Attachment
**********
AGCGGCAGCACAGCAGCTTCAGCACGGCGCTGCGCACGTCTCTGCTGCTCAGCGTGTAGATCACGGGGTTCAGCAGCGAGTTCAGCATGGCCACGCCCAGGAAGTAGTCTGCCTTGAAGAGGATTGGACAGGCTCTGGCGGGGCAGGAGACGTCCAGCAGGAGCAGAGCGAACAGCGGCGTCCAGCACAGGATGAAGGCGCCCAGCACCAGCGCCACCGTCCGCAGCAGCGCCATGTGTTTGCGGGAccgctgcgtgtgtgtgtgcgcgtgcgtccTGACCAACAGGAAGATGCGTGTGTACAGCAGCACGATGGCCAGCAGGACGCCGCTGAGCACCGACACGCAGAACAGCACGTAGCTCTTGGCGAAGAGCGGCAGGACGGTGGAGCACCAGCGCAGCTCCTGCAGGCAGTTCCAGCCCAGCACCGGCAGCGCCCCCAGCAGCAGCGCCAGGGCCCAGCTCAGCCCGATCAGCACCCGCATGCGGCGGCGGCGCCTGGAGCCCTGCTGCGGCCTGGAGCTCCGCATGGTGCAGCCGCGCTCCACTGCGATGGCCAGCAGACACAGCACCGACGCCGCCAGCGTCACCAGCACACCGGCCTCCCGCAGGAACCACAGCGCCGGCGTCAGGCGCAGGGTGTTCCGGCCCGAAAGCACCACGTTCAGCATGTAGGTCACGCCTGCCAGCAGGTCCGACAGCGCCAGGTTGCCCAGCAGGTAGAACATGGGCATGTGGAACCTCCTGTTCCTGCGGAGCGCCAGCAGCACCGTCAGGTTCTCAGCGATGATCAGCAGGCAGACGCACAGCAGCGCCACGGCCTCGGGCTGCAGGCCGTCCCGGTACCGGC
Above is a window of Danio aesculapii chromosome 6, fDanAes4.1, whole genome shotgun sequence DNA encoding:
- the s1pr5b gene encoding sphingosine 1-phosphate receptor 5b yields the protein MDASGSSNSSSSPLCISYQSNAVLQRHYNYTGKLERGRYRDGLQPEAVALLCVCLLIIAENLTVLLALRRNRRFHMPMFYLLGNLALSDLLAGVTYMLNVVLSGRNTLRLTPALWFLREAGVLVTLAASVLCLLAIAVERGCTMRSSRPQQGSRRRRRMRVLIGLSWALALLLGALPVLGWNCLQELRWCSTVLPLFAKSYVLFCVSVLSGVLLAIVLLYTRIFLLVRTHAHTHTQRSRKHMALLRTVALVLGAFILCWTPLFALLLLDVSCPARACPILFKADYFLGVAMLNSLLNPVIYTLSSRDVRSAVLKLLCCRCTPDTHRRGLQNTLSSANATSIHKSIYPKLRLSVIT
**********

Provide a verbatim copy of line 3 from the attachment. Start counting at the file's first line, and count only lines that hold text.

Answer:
- the s1pr5b gene encoding sphingosine 1-phosphate receptor 5b yields the protein MDASGSSNSSSSPLCISYQSNAVLQRHYNYTGKLERGRYRDGLQPEAVALLCVCLLIIAENLTVLLALRRNRRFHMPMFYLLGNLALSDLLAGVTYMLNVVLSGRNTLRLTPALWFLREAGVLVTLAASVLCLLAIAVERGCTMRSSRPQQGSRRRRRMRVLIGLSWALALLLGALPVLGWNCLQELRWCSTVLPLFAKSYVLFCVSVLSGVLLAIVLLYTRIFLLVRTHAHTHTQRSRKHMALLRTVALVLGAFILCWTPLFALLLLDVSCPARACPILFKADYFLGVAMLNSLLNPVIYTLSSRDVRSAVLKLLCCRCTPDTHRRGLQNTLSSANATSIHKSIYPKLRLSVIT